London and Scandinavia top the per-hour parking charts – but Geneva is by far the most expensive for the whole day says a new survey.
Also, a Good Morning from a good value hotel 7559ft up Austria’s Grossglockner. Luxembourg triples fine for parking in disabled spaces. Outrage as Belgian region proposes a road toll for cars.
EUROPEAN COST OF PARKING SURVEY
London most expensive but Berlin surprisingly cheap.
London edges out Stockholm for having the most expensive parking in Europe according to a new survey.
Euronews compared the average prices of car parks near historic city centres, and the prices according to time and place.
While the average cost of parking per hour is €3 in the 32 European cities examined, London comes in at €8, and Stockholm €7.65.
Next is Oslo at just over €6 with Amsterdam, Madrid and Copenhagen all about €5.
Cheapest is Bucharest and Sofia, the Romanian and Bulgarian capitals respectively, at €0.50 with Warsaw at €1.15.
Surprisingly cheap is Berlin at €2 per hour, around the same as Prague, Vilnius and Ljubljana, but also Brussels and Luxembourg.
Paris at €4 comes in alongside Vienna, Zurich and Athens.
In terms of parking for the whole day however, Geneva comes out on top at €66 with Paris at €36 and London at €48. The average is around €20 per day.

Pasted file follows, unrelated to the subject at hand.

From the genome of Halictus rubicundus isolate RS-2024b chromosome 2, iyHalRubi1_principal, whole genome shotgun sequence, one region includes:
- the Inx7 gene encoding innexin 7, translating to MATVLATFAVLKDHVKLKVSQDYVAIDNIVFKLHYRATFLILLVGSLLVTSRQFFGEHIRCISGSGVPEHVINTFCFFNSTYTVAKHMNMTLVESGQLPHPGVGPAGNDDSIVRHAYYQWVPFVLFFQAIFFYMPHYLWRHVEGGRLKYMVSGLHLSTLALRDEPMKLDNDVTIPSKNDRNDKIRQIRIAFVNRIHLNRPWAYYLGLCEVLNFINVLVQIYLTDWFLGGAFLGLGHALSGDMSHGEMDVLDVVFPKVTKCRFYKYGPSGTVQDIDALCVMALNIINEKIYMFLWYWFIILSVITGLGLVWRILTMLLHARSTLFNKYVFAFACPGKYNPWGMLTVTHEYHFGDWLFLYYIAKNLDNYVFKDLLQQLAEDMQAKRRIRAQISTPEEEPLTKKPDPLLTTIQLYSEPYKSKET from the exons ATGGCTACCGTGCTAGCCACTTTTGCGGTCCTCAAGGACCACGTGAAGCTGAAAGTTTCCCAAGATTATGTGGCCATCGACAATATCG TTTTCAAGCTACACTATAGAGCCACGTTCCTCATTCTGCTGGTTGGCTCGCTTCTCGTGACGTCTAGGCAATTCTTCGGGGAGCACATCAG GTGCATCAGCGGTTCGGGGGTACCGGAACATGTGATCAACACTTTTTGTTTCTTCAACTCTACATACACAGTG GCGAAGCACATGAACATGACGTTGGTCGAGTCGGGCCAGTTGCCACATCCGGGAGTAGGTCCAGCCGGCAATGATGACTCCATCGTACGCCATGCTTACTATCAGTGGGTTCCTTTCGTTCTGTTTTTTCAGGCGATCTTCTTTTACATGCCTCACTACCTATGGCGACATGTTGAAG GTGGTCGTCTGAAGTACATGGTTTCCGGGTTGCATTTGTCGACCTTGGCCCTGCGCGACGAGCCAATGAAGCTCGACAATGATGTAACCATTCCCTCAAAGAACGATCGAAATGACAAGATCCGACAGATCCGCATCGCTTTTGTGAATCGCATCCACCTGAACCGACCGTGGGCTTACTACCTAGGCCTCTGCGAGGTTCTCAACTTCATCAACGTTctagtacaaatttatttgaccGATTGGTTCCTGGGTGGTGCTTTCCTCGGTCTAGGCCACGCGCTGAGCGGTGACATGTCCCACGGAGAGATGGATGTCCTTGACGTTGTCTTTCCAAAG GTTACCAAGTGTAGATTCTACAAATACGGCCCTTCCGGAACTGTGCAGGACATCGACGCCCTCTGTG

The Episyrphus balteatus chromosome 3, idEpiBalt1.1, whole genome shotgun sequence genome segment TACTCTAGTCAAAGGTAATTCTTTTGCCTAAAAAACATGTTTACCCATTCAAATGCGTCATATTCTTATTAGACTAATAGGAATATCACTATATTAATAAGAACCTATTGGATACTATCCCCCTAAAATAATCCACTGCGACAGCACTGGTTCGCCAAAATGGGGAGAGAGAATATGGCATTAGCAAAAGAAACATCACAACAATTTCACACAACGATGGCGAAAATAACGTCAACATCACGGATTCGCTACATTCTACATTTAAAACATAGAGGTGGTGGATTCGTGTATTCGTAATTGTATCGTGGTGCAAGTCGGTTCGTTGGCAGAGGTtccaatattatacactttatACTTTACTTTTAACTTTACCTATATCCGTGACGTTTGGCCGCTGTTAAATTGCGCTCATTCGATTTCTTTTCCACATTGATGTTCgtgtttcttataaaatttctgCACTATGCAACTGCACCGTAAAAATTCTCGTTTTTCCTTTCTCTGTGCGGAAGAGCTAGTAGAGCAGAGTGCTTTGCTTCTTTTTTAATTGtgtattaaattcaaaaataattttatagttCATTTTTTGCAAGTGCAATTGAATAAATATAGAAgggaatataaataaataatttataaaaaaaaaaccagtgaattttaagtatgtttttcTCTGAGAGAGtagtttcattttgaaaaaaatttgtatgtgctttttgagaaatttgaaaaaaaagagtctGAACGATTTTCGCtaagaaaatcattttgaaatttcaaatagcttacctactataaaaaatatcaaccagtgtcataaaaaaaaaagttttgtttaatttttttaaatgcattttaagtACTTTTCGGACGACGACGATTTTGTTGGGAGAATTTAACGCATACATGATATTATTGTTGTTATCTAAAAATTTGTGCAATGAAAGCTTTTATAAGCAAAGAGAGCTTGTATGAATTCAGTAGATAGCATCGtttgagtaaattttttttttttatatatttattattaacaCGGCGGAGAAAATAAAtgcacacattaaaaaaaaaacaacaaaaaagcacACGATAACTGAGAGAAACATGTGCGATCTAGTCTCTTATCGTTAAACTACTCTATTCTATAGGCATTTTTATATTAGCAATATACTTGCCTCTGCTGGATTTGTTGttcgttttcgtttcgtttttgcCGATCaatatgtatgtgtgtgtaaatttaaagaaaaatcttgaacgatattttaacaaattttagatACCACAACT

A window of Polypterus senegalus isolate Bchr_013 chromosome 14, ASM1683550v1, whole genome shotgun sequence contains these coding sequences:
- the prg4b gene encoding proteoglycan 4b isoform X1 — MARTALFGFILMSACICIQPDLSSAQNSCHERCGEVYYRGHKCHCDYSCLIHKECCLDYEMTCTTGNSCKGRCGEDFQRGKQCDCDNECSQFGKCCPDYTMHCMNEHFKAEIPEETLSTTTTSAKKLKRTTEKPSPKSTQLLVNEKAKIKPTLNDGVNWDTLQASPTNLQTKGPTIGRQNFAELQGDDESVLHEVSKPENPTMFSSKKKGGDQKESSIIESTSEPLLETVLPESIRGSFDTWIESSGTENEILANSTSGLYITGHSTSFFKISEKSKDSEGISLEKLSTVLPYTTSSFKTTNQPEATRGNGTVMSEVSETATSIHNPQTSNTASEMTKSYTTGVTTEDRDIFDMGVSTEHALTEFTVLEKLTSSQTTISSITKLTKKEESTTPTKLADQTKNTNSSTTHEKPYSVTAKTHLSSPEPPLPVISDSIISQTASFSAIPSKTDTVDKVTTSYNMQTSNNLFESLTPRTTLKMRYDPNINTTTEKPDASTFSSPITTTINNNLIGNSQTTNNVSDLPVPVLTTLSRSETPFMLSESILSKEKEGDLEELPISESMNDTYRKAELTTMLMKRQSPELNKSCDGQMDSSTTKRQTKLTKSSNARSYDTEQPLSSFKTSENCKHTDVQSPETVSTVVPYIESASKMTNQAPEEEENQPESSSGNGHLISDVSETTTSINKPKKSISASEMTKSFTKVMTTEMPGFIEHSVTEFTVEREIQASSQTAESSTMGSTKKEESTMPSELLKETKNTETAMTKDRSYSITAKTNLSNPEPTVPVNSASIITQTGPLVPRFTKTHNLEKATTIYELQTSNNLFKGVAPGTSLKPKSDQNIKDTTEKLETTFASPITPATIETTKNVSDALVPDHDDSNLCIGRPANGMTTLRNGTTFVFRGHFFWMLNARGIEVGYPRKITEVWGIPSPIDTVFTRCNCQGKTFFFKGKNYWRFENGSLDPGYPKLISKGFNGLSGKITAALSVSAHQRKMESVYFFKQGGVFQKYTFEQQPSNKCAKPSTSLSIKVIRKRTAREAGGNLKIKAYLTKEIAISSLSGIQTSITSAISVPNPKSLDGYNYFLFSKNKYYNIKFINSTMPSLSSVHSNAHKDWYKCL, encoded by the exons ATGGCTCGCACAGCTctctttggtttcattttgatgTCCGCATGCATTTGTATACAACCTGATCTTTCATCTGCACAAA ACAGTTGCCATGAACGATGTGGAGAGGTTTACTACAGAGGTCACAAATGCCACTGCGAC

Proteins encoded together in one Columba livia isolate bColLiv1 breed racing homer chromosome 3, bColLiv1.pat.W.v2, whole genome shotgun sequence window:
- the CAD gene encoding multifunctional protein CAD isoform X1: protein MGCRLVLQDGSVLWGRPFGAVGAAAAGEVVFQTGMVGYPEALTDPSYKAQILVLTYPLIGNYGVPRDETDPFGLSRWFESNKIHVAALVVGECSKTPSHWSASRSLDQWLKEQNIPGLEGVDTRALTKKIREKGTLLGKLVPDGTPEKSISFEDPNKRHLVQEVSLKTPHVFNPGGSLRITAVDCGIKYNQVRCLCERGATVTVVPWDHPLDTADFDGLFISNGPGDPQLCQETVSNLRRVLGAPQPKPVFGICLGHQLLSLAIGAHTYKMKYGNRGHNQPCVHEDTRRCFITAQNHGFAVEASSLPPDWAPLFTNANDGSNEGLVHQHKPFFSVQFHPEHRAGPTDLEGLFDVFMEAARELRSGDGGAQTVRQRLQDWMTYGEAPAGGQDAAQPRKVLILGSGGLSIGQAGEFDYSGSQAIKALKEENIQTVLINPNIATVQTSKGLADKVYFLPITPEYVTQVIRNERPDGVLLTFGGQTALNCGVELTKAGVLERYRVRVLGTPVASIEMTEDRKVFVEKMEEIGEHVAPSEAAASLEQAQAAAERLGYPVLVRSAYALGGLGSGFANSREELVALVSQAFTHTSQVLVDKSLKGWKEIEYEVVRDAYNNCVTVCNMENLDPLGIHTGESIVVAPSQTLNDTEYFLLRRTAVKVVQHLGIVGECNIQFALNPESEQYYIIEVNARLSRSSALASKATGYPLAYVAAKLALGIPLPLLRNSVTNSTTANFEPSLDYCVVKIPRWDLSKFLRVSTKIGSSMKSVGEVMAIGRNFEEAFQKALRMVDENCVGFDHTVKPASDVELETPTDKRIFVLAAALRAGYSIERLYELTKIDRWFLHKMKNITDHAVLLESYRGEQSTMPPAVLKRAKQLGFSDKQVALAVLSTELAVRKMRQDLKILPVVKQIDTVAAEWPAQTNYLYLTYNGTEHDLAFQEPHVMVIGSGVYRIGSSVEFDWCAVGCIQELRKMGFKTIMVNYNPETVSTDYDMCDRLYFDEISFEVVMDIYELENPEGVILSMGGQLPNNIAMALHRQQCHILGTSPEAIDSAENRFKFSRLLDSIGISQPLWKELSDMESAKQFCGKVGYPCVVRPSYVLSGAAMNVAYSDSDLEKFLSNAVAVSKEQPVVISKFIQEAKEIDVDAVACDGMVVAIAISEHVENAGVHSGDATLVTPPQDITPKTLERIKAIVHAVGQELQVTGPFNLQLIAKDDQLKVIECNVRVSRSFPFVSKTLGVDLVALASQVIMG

In our experience parking prices vary widely even within cities (Euronews found this too with per hour charges in London ranging from €3.80 in St Pancras to €11.40 in Oxford Street).
Meanwhile, on-street parking places may be free overnight but the hourly rates are normally much higher than underground or multi-story car parks, and they can be subject to strict warden-enforced maximum time limits, as well as being hard to find and less secure.
On-site parking at hotels is always preferred, but rates commonly top €20 per day here too.
roundup: LUXEMBOURG. The fine for parking in a disabled bay has increased from €49 to a whopping €145 as of Sunday reports Wort.lu. Locals however will no longer have a point deducted from their driving licence. Meanwhile, police have embarked on a week-long blitz on documents, ending Sunday. By law drivers must have a driving licence, insurance certificate and registration document. The fine is €24 for each missing document. BELGIUM. Outrage today as the Flemish Minister for Transport proposed a road toll for cars. The plan was immediately denounced by Dutch motoring club ANWB after Ben Weyts perhaps misleading characterised the charge as a way for transit (foreign) drivers to pay towards the upkeep of the roads (a la German ‘foreigner toll’). In fact it seems Weyts means the road charge should be paid by everybody, domestic and foreign, according to De Redactie. Nevertheless, ANWB said if Flanders wanted to charge for roads they should first improve the quality reports POLITICO Europe. Dutch transport minister Melanie Schultz also said she would keep a ‘sharp eye’ on developments. Flanders recently got as far as trialling a GPS-based, pay-as-you go road charge but the plans foundered after the General Election. Neither Brussels region nor Wallonia was keen.